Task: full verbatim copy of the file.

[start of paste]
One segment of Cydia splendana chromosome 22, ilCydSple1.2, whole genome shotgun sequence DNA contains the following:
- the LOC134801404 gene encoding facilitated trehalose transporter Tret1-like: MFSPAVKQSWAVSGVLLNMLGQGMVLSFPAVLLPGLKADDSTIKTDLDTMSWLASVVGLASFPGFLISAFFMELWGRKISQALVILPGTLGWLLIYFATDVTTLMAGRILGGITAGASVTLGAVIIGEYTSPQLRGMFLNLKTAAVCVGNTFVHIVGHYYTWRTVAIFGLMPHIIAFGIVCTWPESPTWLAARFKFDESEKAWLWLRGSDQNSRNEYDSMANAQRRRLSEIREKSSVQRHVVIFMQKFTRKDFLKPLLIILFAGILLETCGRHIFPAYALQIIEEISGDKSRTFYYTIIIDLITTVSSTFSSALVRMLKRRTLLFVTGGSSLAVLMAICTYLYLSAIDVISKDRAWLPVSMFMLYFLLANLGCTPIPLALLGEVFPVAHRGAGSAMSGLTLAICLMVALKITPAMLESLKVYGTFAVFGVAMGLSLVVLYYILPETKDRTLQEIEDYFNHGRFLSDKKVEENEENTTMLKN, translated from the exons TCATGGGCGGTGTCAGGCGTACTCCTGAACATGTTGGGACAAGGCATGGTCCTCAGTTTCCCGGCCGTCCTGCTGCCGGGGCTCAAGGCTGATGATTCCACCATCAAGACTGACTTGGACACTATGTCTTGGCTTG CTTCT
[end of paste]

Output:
One segment of Cydia splendana chromosome 22, ilCydSple1.2, whole genome shotgun sequence DNA contains the following:
- the LOC134801404 gene encoding facilitated trehalose transporter Tret1-like: MFSPAVKQSWAVSGVLLNMLGQGMVLSFPAVLLPGLKADDSTIKTDLDTMSWLASVVGLASFPGFLISAFFMELWGRKISQALVILPGTLGWLLIYFATDVTTLMAGRILGGITAGASVTLGAVIIGEYTSPQLRGMFLNLKTAAVCVGNTFVHIVGHYYTWRTVAIFGLMPHIIAFGIVCTWPESPTWLAARFKFDESEKAWLWLRGSDQNSRNEYDSMANAQRRRLSEIREKSSVQRHVVIFMQKFTRKDFLKPLLIILFAGILLETCGRHIFPAYALQIIEEISGDKSRTFYYTIIIDLITTVSSTFSSALVRMLKRRTLLFVTGGSSLAVLMAICTYLYLSAIDVISKDRAWLPVSMFMLYFLLANLGCTPIPLALLGEVFPVAHRGAGSAMSGLTLAICLMVALKITPAMLESLKVYGTFAVFGVAMGLSLVVLYYILPETKDRTLQEIEDYFNHGRFLSDKKVEENEENTTMLKN, translated from the exons TCATGGGCGGTGTCAGGCGTACTCCTGAACATGTTGGGACAAGGCATGGTCCTCAGTTTCCCGGCCGTCCTGCTGCCGGGGCTCAAGGCTGATGATTCCACCATCAAGACTGACTTGGACACTATGTCTTGGCTTG CTTCT